It’s awful, hope—like drowning. Or not drowning, but getting held under, and you can’t guess how deep. And you’ve got to hold your breath, and your lungs are busting, and you can’t keep it in long, but you know when you let out the air, you’ll only have water to breathe in again. Hope’s just this—long—holding in of something you know you can’t keep.

So there they were—Jefferson and three women, who together somehow embodied the conflict and contradictions that we all live with today. Appropriately the backdrop of the play was Paris in 1789—the dawning of the French Revolution. In those days of precarious hope, Jefferson’s words about liberty and equality hung in the Parisian air.

 

(The Shackles of Liberty is the winner this year’s Southern Playwrights Competition, sponsored by Jacksonville State University.)

NOT Signed on July 4, 1776 …

230px-Us_declaration_independenceWay back in 1997, I compiled, edited, and introduced a small collection of source materials about the Declaration of Independence. It was fascinating to explore the Story of that great document. Here is the epilogue I wrote for the book:

What really happened during those first four fateful days of July, 1776? As the previous pages of this book suggest, the truth is somewhat at odds with popular legend. American independence was actually approved by Congress on July 2, not on July 4; the vote was twelve to zero, with New York abstaining. New York voted in favor of independence on July 7, finally making the decision unanimous. The adoption of the Declaration of Independence on July 4 was regarded by the delegates as little more than a legal formality—with important public relations implications, of course.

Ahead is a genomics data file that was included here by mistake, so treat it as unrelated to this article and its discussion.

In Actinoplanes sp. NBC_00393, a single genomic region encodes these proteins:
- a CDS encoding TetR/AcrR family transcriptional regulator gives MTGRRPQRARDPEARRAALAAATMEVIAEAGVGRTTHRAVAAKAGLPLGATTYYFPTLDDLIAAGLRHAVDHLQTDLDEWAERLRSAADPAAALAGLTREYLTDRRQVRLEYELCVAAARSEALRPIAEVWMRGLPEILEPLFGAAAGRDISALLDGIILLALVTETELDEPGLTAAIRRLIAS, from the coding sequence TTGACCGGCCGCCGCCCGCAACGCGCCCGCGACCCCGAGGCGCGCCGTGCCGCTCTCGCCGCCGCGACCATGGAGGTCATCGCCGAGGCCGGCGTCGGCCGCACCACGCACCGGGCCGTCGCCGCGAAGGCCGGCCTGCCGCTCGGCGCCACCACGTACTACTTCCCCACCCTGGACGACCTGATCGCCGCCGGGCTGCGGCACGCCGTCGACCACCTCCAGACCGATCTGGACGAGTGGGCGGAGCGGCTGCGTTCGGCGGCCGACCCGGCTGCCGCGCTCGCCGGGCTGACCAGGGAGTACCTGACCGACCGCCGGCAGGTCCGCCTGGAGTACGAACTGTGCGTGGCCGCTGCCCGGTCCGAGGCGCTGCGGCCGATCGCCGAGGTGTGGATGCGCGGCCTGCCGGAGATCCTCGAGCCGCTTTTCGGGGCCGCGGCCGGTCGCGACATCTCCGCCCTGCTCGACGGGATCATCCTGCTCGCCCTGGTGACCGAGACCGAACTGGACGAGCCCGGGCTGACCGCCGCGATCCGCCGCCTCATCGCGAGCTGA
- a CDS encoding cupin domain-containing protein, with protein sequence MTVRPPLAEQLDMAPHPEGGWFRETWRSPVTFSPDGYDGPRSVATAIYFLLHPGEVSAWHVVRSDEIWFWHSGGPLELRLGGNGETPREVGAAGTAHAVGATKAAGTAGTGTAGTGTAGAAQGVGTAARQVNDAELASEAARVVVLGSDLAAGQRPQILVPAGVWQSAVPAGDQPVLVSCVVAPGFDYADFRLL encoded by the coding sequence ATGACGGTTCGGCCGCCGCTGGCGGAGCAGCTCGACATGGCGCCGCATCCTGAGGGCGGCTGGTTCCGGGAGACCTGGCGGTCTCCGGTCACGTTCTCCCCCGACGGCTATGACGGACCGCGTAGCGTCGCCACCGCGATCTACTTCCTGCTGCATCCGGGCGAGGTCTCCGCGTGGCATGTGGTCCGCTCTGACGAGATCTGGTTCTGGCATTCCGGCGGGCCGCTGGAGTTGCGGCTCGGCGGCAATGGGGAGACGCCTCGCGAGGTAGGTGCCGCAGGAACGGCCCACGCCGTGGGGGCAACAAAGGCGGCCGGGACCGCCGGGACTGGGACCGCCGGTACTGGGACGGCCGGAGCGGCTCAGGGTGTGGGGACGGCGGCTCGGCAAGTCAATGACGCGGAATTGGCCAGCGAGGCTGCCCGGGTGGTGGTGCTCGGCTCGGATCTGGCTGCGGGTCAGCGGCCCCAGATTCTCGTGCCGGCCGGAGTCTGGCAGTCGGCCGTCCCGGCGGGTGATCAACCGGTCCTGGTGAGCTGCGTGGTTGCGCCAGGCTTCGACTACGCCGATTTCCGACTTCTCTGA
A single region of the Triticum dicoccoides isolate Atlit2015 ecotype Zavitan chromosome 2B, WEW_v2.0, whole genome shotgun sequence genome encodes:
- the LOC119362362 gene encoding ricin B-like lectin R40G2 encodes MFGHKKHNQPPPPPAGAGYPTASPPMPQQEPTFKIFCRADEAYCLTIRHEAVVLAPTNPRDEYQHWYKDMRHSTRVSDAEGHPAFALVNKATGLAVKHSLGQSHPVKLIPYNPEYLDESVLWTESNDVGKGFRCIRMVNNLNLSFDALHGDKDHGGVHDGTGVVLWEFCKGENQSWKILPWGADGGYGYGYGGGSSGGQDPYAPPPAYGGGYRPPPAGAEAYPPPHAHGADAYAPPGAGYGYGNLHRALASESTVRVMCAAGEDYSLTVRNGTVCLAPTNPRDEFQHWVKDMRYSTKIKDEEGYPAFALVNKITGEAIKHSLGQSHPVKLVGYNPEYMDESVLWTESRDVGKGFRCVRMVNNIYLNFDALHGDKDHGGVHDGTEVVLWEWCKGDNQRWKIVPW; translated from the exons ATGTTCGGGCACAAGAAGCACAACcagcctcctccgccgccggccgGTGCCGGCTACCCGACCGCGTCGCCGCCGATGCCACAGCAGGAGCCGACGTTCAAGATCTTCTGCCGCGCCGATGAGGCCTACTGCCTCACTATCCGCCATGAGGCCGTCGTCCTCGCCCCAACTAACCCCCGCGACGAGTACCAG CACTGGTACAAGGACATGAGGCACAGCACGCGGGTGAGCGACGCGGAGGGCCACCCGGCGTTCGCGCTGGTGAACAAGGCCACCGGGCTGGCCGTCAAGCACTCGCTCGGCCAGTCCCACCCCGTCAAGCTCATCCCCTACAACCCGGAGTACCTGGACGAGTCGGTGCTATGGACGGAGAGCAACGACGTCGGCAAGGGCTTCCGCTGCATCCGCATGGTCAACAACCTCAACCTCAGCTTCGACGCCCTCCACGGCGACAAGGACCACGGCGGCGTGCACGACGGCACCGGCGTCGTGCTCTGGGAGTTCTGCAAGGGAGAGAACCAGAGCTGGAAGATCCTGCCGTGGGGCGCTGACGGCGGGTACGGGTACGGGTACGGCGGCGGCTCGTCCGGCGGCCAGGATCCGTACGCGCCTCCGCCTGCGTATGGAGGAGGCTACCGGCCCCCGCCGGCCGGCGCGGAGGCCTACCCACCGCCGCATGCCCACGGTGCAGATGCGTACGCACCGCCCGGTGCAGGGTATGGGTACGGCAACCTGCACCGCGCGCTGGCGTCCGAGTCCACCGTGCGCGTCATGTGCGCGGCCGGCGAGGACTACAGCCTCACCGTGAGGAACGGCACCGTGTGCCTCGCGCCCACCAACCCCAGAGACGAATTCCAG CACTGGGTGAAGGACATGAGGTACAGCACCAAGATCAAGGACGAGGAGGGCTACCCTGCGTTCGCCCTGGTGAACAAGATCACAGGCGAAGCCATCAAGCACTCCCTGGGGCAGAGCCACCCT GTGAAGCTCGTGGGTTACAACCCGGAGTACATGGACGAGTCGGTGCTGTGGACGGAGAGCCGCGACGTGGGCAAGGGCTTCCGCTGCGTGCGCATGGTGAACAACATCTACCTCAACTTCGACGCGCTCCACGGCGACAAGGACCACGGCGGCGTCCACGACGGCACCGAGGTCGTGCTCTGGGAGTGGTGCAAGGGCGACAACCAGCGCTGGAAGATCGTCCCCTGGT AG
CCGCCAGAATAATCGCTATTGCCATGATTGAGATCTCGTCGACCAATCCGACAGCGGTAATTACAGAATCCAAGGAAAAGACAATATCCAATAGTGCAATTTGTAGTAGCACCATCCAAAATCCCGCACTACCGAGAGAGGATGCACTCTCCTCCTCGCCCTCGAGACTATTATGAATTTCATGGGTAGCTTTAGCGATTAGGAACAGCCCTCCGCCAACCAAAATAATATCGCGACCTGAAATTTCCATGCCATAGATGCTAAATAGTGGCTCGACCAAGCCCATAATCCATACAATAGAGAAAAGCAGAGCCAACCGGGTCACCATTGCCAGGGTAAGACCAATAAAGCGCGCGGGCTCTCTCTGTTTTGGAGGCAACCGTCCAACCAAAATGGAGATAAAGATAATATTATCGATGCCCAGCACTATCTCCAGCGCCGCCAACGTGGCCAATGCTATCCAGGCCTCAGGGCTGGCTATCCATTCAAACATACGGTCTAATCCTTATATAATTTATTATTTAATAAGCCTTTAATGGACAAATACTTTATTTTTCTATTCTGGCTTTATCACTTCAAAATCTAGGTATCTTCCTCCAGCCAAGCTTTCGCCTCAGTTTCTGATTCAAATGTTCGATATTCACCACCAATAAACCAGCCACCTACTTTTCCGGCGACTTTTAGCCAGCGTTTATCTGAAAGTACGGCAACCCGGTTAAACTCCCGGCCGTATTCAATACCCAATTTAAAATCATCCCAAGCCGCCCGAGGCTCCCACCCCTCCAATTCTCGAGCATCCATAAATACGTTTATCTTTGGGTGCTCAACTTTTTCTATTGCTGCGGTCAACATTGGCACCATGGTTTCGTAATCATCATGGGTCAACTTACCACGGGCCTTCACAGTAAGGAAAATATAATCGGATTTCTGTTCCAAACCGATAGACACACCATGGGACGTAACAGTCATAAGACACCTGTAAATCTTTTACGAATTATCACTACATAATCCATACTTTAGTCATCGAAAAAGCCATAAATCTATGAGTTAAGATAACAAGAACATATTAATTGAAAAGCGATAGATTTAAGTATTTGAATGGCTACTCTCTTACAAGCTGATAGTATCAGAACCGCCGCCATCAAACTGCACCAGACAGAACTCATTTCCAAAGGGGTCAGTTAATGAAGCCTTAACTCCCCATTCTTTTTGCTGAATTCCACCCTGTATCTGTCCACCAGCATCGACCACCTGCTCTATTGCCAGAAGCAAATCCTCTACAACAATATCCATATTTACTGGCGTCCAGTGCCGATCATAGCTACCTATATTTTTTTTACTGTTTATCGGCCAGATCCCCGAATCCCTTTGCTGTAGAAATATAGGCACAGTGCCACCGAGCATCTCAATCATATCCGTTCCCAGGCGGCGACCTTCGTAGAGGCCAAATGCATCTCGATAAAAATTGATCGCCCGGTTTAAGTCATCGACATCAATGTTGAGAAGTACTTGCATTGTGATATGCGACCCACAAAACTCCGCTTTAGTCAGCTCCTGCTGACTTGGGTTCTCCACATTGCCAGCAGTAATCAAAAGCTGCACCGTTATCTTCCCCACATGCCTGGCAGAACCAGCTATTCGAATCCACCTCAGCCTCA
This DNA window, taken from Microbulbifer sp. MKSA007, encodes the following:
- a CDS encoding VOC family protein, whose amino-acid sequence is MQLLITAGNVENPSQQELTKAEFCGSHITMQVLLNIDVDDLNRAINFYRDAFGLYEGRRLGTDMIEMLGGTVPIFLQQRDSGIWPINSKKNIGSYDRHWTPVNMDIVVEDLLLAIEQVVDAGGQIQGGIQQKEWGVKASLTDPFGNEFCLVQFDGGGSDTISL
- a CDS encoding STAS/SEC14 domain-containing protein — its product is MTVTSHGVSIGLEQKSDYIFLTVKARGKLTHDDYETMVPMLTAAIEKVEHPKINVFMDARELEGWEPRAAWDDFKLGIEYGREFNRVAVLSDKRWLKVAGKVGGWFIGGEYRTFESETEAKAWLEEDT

Perhaps most surprisingly, there is no evidence that a signing of the document took place on July 4. The only signatures put onto the document on that day seem to have been those of Congress’s president, John Hancock, and its secretary, Charles Thomson. The iconic engrossed copy of the Declaration didn’t become available for signing until August 2. Many of its famous signatures were not added until weeks or even months after that. Some of the signers had not been present in Congress on July 4, 1776 to vote on the Declaration’s adoption, while some delegates who had been present on that day never became signers (Garry Wills, Inventing America: Jefferson’s Declaration of Independence, New York: Doubleday, 1978, p. 339).

But the myth of a July 4 signing has proven very powerful—so powerful that Thomas Jefferson and John Adams both mistakenly came to believe that it had actually happened! Through good intentions and faulty memories, the two most important instigators of American independence generated their share of misinformation about the Declaration of Independence.

John Adams was correct, however, when he wrote to his wife, Abigail, on July 3, 1776, “It may be the Will of Heaven that America shall suffer Calamities still more wasting and Distresses yet more dreadfull.” The Revolutionary War would continue its destructive course until the United States defeated the British at Yorktown in 1781 with the help of the French Fleet. Even after peace was declared in 1783, the new nation still faced the question of how to govern itself. The Federal Constitution, which went into effect in 1789, created a strong union but left the problem of slavery unsolved. It would take the tragic and terrible Civil War (1861-1865) to bring an end to slavery, but race relations in America remain deeply troubled to this day. With such a turbulent history, perhaps we should be grateful for the benign mythology surrounding our Declaration of Independence and its ennobling language.

The most magical story told about Thomas Jefferson and John Adams happens to be true. On July 4, 1826, the fiftieth anniversary of their Declaration’s adoption, both men were on their deathbeds. That morning, Jefferson awoke from a coma to ask his bedside companions, “Is it the Fourth?” He died shortly after noon. Adams passed away later the same day after murmuring these haunting last words:

“Thomas Jefferson survives.”